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Implementing nutrition guidelines that will benefit homeless people.

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It has long been established that malnutrition can adversely affect a person’s physical health and mental well-being in a number of ways (Malnutrition Advisory Group, 2003). These include:


VOL: 100, ISSUE: 24, PAGE NO: 32

Hazel Kinder is a third-year nursing degree student, Florence Nightingale School of Nursing and Midwifery, King’s College London.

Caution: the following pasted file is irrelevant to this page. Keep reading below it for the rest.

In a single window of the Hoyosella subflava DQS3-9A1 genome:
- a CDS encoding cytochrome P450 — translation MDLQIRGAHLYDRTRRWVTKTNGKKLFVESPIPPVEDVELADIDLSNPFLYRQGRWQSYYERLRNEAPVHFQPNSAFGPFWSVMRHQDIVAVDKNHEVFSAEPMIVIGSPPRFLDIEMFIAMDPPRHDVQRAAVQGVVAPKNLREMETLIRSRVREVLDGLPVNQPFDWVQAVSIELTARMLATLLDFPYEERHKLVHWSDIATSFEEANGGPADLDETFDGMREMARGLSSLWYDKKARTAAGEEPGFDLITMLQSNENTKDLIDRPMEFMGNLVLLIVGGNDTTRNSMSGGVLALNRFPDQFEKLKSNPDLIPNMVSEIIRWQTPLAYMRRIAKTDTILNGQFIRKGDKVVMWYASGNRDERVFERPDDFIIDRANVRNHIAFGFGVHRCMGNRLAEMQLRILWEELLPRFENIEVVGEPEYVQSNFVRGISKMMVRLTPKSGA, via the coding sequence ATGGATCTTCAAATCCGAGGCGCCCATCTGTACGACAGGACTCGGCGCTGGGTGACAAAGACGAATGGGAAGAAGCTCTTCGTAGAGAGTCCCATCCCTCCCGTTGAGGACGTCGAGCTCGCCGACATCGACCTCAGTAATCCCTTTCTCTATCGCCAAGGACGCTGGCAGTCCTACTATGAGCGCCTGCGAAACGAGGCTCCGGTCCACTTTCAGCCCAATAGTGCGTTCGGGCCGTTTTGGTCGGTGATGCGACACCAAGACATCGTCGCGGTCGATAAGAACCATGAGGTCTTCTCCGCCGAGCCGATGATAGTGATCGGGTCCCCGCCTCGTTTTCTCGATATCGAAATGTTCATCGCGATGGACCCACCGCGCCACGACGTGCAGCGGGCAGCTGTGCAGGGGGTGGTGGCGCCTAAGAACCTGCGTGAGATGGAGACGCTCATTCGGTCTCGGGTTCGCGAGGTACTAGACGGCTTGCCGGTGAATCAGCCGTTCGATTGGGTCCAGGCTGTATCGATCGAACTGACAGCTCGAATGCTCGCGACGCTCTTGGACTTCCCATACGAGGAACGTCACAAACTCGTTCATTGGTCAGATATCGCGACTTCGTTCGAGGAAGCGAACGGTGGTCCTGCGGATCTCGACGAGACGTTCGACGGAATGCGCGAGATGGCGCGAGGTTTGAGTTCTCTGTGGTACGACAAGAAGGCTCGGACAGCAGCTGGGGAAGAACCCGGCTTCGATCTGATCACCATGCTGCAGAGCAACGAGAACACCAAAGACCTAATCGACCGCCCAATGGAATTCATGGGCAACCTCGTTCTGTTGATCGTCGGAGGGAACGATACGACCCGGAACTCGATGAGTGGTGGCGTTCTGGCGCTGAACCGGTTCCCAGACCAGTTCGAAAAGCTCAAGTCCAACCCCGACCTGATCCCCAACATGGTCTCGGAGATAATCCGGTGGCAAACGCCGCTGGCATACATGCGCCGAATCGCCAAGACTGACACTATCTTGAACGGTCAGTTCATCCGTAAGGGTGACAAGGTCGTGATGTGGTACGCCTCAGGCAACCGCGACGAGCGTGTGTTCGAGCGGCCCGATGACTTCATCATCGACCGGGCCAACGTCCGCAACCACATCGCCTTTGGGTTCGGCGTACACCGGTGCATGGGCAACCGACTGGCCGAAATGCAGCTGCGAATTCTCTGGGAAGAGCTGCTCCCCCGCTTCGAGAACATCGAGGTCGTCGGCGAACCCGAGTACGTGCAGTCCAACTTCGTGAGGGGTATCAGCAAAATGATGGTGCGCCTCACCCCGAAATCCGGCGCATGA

It has long been established that malnutrition can adversely affect a person’s physical health and mental well-being in a number of ways (Malnutrition Advisory Group, 2003). These include:

- An impaired immune response;

- Delayed wound healing; 

- Higher rates of depression;

- Increased anxiety;

- Delayed recovery from illness;

- Reduced muscle strength and fatigue;

- Impaired thermoregulation;

- An increased rate of respiratory difficulties.

Saving Lives: Our Healthier Nation (Department of Health, 1999) focuses on the importance of a balanced diet. It suggests that this should incorporate plenty of fresh fruit and vegetables while reducing the amount of fatty and salty foods consumed.